Rich Mead used to have two restaurants in Newport Beach: Sage and Sage On the Coast. But when the economy tanked, Sage On the Coast closed. And then, after his landlord refused to renew the lease, the 15-year-old Sage was also forced to shutter, and Mead, who was once a self-described "IRS paper pusher," went wandering into the wilds of Anaheim Hills to open Canyon. Though Canyon enjoyed modest success before it closed three years later, you could tell that Mead longed to go back to Newport, his home turf. And now, he has, with an al fresco restaurant called Farmhouse Café inside Roger's Gardens in a partnership that's as mutually beneficial as South Coast Plaza and Din Tai Fung's.
If you want in on Mead's Newport Beach homecoming with a dinner reservation between 6 and 7 p.m., you'd better plan a month in advance. Otherwise, you can attempt a walk-in. But be warned: The wait times are an hour or more. It's proof that his Newport Beach faithful have yearned for his return as much as Mead has wanted to come back to them.
Mead rebuilt amid the bucolic and leafy surroundings of the city's toniest nursery and garden. It's a gorgeous set-up. As you enter through the archway, fountains gurgle to the right. To the left, the sounds of laughter spill out from the open windows of a bar that resembles a barn. If you managed to score a reservation, you'll likely be seated at one of the many tables sheltered under a giant awning connected to the building, which is actually the kitchen. But if you're lucky, you'll get a more private seat underneath the umbrellas and overlooking the garden itself. Or, better yet, in the gazebo.
No matter where you are, twinkling string lights surround you. And from anywhere in the restaurant, you can see Mead through the window of his kitchen. Like Carl St. Clair at his conductor's podium, Mead's back is to you, his arms always in motion. And under his direction, dishes flow out in a constant rhythm.
The majority are Mead's greatest hits, his classic sermons on farm-to-table cooking, such as the grilled Asian beef short ribs and the chopped grilled-vegetable salad. The Sage constant of tortilla soup is also here, a silken brew that's not too thick, not too thin, and topped with shredded white meat and confetti ribbons of crunchy fried tortilla. For dinner, Mead belts out an herb-roasted chicken, which I assume is served in the same way he used to do it at Sage. It's half a bird thoroughly deboned save for the wing, sitting atop roasted root vegetables and puddles of sauce made from pan drippings. Mead also makes a burger with a patty that's two fingers thick, seasoned just shy of being too salty, and coupled by rustic, wedge-cut potatoes halfway between In-N-Out's and Red Robin's fries.
There are also a few new revelations. Mead panko-crusts Icelandic cod only on its top and bottom side, just enough for the crispy breadcrumbs to contrast the fish's pudding-soft suppleness. He sets the cod at the summit of an Asian-vegetable mountain, with saimin noodles slowly soaking up a soy-wasabi broth. True to his old style, the dish and others like it are vaguely Asian. One of his best share plates is also Asian-inspired. The "Chinese Sausage, Dried Shrimp & Farro" is, in actuality, a bold and rich kimchi fried rice with chewy farro subbing for starch and a yolk-bleeding egg tying it all together.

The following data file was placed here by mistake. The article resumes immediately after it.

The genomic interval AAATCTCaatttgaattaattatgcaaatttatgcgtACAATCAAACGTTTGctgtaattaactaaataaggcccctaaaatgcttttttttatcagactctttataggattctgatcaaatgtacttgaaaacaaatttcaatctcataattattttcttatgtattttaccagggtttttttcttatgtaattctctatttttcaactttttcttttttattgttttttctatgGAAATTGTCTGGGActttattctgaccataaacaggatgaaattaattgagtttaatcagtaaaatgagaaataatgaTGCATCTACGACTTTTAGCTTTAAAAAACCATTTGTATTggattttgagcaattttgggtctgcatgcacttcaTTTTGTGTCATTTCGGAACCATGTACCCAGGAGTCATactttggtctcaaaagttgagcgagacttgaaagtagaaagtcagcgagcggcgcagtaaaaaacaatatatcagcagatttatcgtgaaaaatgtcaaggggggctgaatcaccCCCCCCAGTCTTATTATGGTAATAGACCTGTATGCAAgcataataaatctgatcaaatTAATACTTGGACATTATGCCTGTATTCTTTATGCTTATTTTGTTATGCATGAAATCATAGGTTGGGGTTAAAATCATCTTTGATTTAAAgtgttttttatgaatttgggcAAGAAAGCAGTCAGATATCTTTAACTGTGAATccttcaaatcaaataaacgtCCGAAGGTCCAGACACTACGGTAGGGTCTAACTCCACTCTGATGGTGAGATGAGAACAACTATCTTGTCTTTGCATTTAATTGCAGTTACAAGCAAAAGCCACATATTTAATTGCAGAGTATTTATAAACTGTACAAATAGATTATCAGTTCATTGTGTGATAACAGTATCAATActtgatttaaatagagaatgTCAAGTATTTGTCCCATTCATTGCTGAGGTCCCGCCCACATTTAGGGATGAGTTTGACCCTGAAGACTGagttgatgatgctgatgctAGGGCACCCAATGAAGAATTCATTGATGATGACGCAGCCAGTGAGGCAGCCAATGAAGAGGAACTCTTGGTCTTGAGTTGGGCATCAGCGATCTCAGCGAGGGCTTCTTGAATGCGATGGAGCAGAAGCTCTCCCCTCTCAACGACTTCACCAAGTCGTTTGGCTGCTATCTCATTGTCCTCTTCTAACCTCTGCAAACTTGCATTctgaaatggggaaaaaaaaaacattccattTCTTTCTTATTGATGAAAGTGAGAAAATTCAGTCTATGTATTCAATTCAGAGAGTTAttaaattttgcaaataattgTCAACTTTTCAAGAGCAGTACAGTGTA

Flashes of brilliance are everywhere. A side dish of curried cauliflower "cous cous" is so packed with Indian flavors and drizzled with yogurt, I wished I had some naan or basmati rice. And the shrimp with romesco sauce is wondrous. Mead smears the nutty, red-pepper paste onto the plate as if paint to a palette before piling on shrimp, then vegetables both cooked and raw, warm and cool. Every bite was a surprise in texture and temperature. Will it be a crisp haricot vert next? A cooked soft potato? A crunchy piece of celery?
It's probably wise to skip the mussels, which for some reason have breadcrumbs dumped into the bowl and doing nothing but soaking up the white wine and buttered broth as though sawdust on an oil leak. Do not, however, pass up the peach crisp for dessert. It contains the last of the season's stone fruit and is served so hot from the oven the scoop of ice cream placed on top doesn't even have a chance. Eat it, sip some wine, and then rejoice, for Mead is back from the desert, with an even better cathedral where we can all worship his food.
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Farmhouse Café, 2301 San Joaquin Hills Rd., Corona del Mar, (949) 640-1415; farmhouserg.com. Open Sun.-Thurs., 11:30 a.m.-2 p.m. & 5-10 p.m.; Fri.-Sat., 11:30 a.m.-2 p.m. & 5-11 p.m. Dinner for two, $40-$100, food only. Full bar.